A great project always starts with a good idea and revolves around it. But how do you come up with good ideas? Can it be taught? Jamie Windsor believes that it can, and in this video, he’ll share with you four steps that will lead you to have great ideas for your photos and projects.
Technically, there’s no formula that will help you learn how to come up with ideas. You can learn composition, lighting, and other aspects of photography, but separating a good idea from a bad one could be a bit trickier. Thankfully, there are some steps we can take to develop our mind and push it in the way of coming up with new ideas.
Jamie gives examples of three fantastic photo projects: Touching Strangers by Richard Renaldi, Alina by Bettina von Zwehl, and Lucas Zimmermann’s Traffic Lights. All three are results of brilliant ideas, those that make you think “Why didn’t I think of that?”
But why didn’t I think of that? You know all the elements needed to create shots like these. You have the skill and the gear that you need. And yet, you didn’t get the same ideas. It can be a little frustrating, but instead of dwelling on how you didn’t get the idea you like, you should wonder how another photographer did. How does their brain work and how did it generate an idea this good? It’s not the knowledge of particular elements, it’s how one links them together.
Our mind has the ability to connect different elements, even if they’re seemingly illogical and not connected. This is essentially how ideas are born. But how can we make the process more deliberate? Jamie suggests these four steps that you can take to exercise your creative muscle and come up with better ideas for photography. And if you ask me, it works for other art forms as well.
Step 1: Feed your mind
Consume lots of high-quality media: photos, movies, paintings, books, comics… You get the idea. Fill your life with creativity by creating, but also by looking at other creators’ work. Learn new skills, travel new places, try out new techniques and mediums, and combine them.
But keep in mind: it’s not just what you know, it’s how you think. To come up with good ideas, you need to break out of your thinking rules. You need to challenge them and provoke them. And how can you do it? Well, the easiest way is to talk to people you disagree with. And not just to prove your point, but to really listen to what they have to say. This way you can change your point of view, see things from another perspective, expand your knowledge and views of the world. From my experience, another thing that helped to modify my way of thinking were psychotherapy sessions. They helped me to change some harmful patterns of behavior, which pushed my thoughts in new directions, which then caused new ideas to emerge.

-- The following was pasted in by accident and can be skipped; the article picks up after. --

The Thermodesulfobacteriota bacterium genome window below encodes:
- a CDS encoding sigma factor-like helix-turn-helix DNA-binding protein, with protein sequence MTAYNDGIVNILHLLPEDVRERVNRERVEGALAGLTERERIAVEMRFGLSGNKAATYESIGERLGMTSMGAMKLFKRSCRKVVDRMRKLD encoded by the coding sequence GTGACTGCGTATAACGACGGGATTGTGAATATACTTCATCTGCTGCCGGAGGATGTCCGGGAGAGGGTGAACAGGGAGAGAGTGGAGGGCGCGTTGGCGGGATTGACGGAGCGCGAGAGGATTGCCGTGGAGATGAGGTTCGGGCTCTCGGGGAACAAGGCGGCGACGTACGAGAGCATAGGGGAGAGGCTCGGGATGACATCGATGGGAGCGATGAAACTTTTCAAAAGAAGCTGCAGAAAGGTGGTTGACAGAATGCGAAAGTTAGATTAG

Another thing you should keep doing is creating. This doesn’t mean creating a masterpiece every time, but just practicing. You can do things without a purpose and see where it takes you, just as an exercise.
Step 2: The default-mode network
This is, simply put, the way you link the elements from step 1. Hardly anyone gets a great idea by sitting down and thinking very hard about coming up with one. It usually happens in everyday, mundane activities like making coffee, washing the dishes, and of course: taking a shower. We perform these familiar actions “on autopilot.” During these moments, your brain functions differently, and this is the key moment for forming new ideas inventing concepts that don’t exist in the world already. Personally, I often come up with ideas for my stories while cleaning the house or washing the dishes. Just let your mind wander and it will take you to new places.
Step 3: Write it down!
When an idea popped into your mind, stop what you’re doing and write it down. Do it straight away! You may think you’ll remember it, but once your brain switches from “autopilot” and starts focusing on other activities, the idea is likely to vanish. Trust me on this one.
Step 4: Act on it
A great idea without you executing it is worthless. So, once it pops into your head and you write it down, you feel the urge to create and you’re enthusiastic about it. If you’re like me, you may even be obsessing about it! Well, use that drive, passion, or obsession while the idea is still fresh in your mind. It won’t last forever, and once again – trust me. Jamie mentions all of these points in the video but I can relate so much!
Even though Jamie has made the whole idea-getting process less abstract, it’s still not a process you can rush and do in a few hours following the steps. This is more like a practice for your everyday life. You’ll get some new creative habits, you’ll modify your way of thinking, and over time you’ll build an inventory of great ideas. Here are a few more things to keep in mind during the process
- Be true to yourself in your ideas: try to avoid clichés, be innovative, and see the world through your own lens.
- Don’t be afraid of bad ideas: great ideas often come after several bad ones. Alternatively, you can turn a bad idea into a good one by modifying it and building upon it.
- Get feedback: talk to other people and see what they think about your project but,
- Believe in your idea: you should get feedback, but you should also have a conviction in your idea and believe in it.
Do you believe that coming up with ideas can be learned up to a certain point? What helps you come up with ideas?
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